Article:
46. ^ Tillet 2007, p. 766; M. Lutyens 1975, pp. 257, 258n. In the then-prominent Esoteric Christology of Theosophists, the World Mother corresponded to the Virgin Mary, the World Teacher being the embodiment of the Christ-principle. Rukmini Arundale was to be the World Mother's "vehicle"; Vernon 2001, pp. 174–175. However the project has also been described as an attempt (by leading Theosophists opposing him) to sideline Krishnamurti, who was by then becoming increasingly vocal in his "maverick" course.
  47. ^ Los Angeles Times 1926a. Krishnamurti interviewed by the Los Angeles Times 25 May 1926, during a visit to Paris.
  48. ^ Life-altering experiences (in Jiddu Krishnamurti); M. Lutyens 1975, "Chapter 18: The Turning Point"–"Chapter 21: Climax of the Process" pp. 152–188 [cumulative], pp. 219–222, 236, 265–266, 276. Krishnamurti experienced "life-changing" events of physical, psychological and spiritual nature starting in 1922. The events mystified the leadership of the Society who were ultimately unable to explain them, but provided for Krishnamurti an avenue of growth and life independent of Theosophy, the Order, and the Society. In addition, in November 1925, his younger brother Nityananda ("Nitya", 1898–1925) had died. His death deeply affected Krishnamurti, who had received assurances regarding Nitya's well-being by prominent Theosophists and reputedly, by members of the Society's hidden Spiritual Hierarchy. His continuing disagreements with leading Theosophists became more acute, despite Besant's efforts for conciliation. She offered to resign as President of the Society, and in 1928, in sympathy with Krishnamurti, closed the Esoteric Section. She reopened it after the dissolution of the Order.
  49. ^ International Star Bulletin 1929. From the previously official bulletin of the Order of the Star. The bulletin published several issues post-dissolution, following Krishnamurti's new direction.
  50. ^ Washington Post 1929; M. Lutyens 1975, p. 272. The so-called Dissolution Speech was broadcast by Dutch radio.
  51. ^ a b J. Krishnamurti 1929 [on cover: "January 11, 1911 Benares Ommen August 3, 1929"].
  52. ^ M. Lutyens 1975, pp. 277–279, 315 [in "Notes and Sources": (notes to) pp. 278–279]. Letters by Krishnamurti to Emily Lutyens (December 1929) and Annie Besant (February 1930), and reaction of leading Theosophists to the Dissolution.
  53. ^ M. Lutyens 1975, pp. 276, 285. However, he remained on friendly terms with individual members of the Society.
  54. ^ J. Krishnamurti c. 1980.
  55. ^ M. Lutyens 1975, p. 276.
  56. ^ Tillet 2007, p. 943n[2].
  57. ^ Taylor 1992, p. 328.
  58. ^ Roe 1986, p. 288.
  59. ^ Campbell 1980, p. 130.
  60. ^ Vernon 2001, pp. 188–189.
  61. ^ Schuller 1997. According to one theosophical commentator, the project may have been a failure relative only to contemporary expectations. In the cited paper he presents different viewpoints regarding its ultimate fate.
  62. ^ Van der Leeuw 1930. "Thoughtful text" from a well-regarded Dutch Theosophist concerning the crisis in the Theosophical Society after Krishnamurti's Dissolution of the Order and rejection of his expected role.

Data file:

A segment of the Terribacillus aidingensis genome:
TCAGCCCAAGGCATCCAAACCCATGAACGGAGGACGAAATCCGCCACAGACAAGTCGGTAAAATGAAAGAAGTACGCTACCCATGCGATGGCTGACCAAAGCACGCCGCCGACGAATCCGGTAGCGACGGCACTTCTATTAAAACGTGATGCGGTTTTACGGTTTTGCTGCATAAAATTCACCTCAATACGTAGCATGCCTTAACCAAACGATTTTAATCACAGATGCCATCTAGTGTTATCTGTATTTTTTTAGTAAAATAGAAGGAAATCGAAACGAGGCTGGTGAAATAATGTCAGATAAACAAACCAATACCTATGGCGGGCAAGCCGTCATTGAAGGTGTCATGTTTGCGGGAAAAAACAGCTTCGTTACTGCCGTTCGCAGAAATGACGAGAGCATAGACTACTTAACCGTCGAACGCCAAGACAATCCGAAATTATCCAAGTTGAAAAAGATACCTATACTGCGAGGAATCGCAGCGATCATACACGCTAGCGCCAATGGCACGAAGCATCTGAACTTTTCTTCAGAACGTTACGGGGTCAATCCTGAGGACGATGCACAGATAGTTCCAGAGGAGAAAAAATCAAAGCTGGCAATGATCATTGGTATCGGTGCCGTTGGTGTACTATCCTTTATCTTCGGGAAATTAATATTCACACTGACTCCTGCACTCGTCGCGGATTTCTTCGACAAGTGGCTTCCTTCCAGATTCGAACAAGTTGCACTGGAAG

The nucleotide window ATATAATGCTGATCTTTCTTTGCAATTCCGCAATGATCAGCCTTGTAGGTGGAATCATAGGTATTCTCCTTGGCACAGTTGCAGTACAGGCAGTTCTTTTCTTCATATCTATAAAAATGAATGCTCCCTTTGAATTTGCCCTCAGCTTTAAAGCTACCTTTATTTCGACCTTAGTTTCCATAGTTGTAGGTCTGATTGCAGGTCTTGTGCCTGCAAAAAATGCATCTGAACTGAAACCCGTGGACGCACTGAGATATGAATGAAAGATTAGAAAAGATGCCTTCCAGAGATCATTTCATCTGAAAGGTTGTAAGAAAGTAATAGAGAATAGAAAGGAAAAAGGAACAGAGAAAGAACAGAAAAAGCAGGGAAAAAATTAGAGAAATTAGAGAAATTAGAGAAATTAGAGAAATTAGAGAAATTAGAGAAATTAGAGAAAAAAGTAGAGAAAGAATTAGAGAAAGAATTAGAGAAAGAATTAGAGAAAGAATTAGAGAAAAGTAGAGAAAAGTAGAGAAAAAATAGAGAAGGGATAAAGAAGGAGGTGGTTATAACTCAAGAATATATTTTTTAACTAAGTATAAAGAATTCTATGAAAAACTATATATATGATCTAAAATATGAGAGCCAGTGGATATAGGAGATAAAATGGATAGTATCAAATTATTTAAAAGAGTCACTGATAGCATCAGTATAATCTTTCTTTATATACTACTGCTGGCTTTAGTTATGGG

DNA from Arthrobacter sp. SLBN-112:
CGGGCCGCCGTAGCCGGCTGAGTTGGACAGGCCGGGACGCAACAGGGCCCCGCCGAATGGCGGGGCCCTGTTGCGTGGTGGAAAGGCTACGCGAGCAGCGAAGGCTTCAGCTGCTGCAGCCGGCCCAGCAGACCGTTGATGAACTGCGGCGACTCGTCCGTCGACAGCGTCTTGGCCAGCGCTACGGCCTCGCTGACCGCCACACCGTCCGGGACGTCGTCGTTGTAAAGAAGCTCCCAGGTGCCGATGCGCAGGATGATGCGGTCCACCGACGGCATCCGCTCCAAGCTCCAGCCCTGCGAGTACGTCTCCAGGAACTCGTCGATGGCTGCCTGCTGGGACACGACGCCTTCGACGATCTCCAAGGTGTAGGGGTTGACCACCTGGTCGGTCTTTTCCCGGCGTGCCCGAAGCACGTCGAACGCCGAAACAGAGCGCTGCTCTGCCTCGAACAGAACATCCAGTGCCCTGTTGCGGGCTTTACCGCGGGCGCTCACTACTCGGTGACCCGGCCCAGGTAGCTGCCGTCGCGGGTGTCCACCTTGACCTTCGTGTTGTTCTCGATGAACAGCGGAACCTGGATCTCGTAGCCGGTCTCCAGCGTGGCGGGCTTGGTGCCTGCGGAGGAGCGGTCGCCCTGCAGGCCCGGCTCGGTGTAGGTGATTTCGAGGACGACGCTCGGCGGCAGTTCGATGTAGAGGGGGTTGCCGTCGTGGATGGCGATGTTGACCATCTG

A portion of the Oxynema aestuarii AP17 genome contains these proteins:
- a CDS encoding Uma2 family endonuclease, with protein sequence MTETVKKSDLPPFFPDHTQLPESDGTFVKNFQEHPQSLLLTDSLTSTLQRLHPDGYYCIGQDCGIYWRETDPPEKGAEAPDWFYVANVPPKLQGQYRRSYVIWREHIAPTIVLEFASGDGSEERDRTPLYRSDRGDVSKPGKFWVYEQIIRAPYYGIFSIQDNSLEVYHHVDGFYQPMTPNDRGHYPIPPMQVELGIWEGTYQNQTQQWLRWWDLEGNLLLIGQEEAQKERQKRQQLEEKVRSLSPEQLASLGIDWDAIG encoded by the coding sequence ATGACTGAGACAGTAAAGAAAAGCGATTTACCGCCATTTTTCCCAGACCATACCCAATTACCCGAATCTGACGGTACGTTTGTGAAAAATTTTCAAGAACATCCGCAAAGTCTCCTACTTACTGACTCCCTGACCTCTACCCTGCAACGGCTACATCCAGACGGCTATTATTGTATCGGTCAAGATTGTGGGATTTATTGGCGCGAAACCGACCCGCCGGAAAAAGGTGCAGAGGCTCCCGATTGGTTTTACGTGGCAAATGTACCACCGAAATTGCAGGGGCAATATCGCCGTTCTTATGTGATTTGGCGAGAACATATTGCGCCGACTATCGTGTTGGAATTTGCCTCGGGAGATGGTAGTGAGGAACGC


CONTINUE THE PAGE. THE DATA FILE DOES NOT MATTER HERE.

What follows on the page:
63. ^ Vernon 2001, pp. 268–270. Vernon briefly comments on contemporary Theosophy. He writes of the changes in the Society's outlook since the "missionary" era of Annie Besant and Leadbeater, and of its continuing relationship with, and influence by, Krishnamurti and his message.
  64. ^ Schuller 2008.

References[edit]

  • "Christ will soon visit Earth again. Head of Theosophical Society declares His spirit will manifest Itself". New York. Associated Press. 3 August 1909. 
  • "Editorial Policy". International Star Bulletin (Eerde, Ommen: Star Publishing Trust) 3 (2 [issues renumbered starting August 1929; volume not numbered in original]): 4. September 1929. OCLC 34693176. 
  • "Messiah pooh-poohs role; Krishnamurti declares world saving mere rubbish; plans to study on Los Angeles ranch. (By cable – exclusive dispatch)". The Los Angeles Times. 26 May 1926. p. 6. ISSN 0458-3035. 
  • Row, M. C. Nanjunda (28 January 1911). "Thoughts about matters Theosophical (Letters to the Editor)". The Leader (Allahabad: K. Ram). pp. 20–21. OCLC 29040706. 
  • "The Order of the Star". The Star (Los Angeles: Star Publishing Trust) (All issues): back matter. All dates. OCLC 10990552. 
  • "The Star: its purpose and policy". The Star (Los Angeles: Star Publishing Trust) (All issues): back matter. All dates. OCLC 10990552. 
  • "Theosophist 'Messiah' will visit America; mrs. Besant to accompany Hindu on world tour – dissenters are quitting cult. (By wireless to The New York Times)". The New York Times. 2 March 1926. p. 8. ISSN 0362-4331. 
  • "Theosophists give Mrs. Annie Besant confidence ballot; veteran leader threatens to resign as Head of British movement. Delegates divided on 'World Teacher'; official points out that vote is no indorsement of Krishnamurti". The Washington Post. Associated Press (New York) [dateline London, 12 June 1926]. 13 June 1926. p. M13. ISSN 0190-8286. 

External links[edit]

  • "Krishnamurti" – Extensive information on the relationship between Krishnamurti and the Theosophical Society from Alpheus, an independent website. "Alpheus is a Web site dedicated to esoteric and other alternative interpretations of history." Govert W. Schuller. Retrieved on 2010-10-03.